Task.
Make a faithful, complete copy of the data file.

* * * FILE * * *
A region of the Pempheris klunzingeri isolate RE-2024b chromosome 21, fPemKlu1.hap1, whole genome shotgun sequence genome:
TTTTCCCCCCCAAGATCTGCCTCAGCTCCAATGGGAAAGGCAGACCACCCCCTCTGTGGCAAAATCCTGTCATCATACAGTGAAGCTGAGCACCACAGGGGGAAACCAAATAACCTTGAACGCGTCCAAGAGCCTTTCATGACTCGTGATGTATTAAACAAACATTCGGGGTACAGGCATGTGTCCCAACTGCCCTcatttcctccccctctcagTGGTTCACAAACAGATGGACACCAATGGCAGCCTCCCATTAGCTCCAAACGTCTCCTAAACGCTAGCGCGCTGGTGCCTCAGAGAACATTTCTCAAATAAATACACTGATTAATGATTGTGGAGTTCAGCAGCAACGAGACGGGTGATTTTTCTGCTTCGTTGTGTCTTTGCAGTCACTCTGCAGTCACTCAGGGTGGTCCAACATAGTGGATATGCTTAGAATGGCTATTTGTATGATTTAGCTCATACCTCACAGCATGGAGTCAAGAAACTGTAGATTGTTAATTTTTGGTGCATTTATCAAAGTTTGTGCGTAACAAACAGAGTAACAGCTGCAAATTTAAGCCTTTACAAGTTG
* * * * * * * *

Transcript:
A region of the Pempheris klunzingeri isolate RE-2024b chromosome 21, fPemKlu1.hap1, whole genome shotgun sequence genome:
TTTTCCCCCCCAAGATCTGCCTCAGCTCCAATGGGAAAGGCAGACCACCCCCTCTGTGGCAAAATCCTGTCATCATACAGTGAAGCTGAGCACCACAGGGGGAAACCAAATAACCTTGAACGCGTCCAAGAGCCTTTCATGACTCGTGATGTATTAAACAAACATTCGGGGTACAGGCATGTGTCCCAACTGCCCTcatttcctccccctctcagTGGTTCACAAACAGATGGACACCAATGGCAGCCTCCCATTAGCTCCAAACGTCTCCTAAACGCTAGCGCGCTGGTGCCTCAGAGAACATTTCTCAAATAAATACACTGATTAATGATTGTGGAGTTCAGCAGCAACGAGACGGGTGATTTTTCTGCTTCGTTGTGTCTTTGCAGTCACTCTGCAGTCACTCAGGGTGGTCCAACATAGTGGATATGCTTAGAATGGCTATTTGTATGATTTAGCTCATACCTCACAGCATGGAGTCAAGAAACTGTAGATTGTTAATTTTTGGTGCATTTATCAAAGTTTGTGCGTAACAAACAGAGTAACAGCTGCAAATTTAAGCCTTTACAAGTTG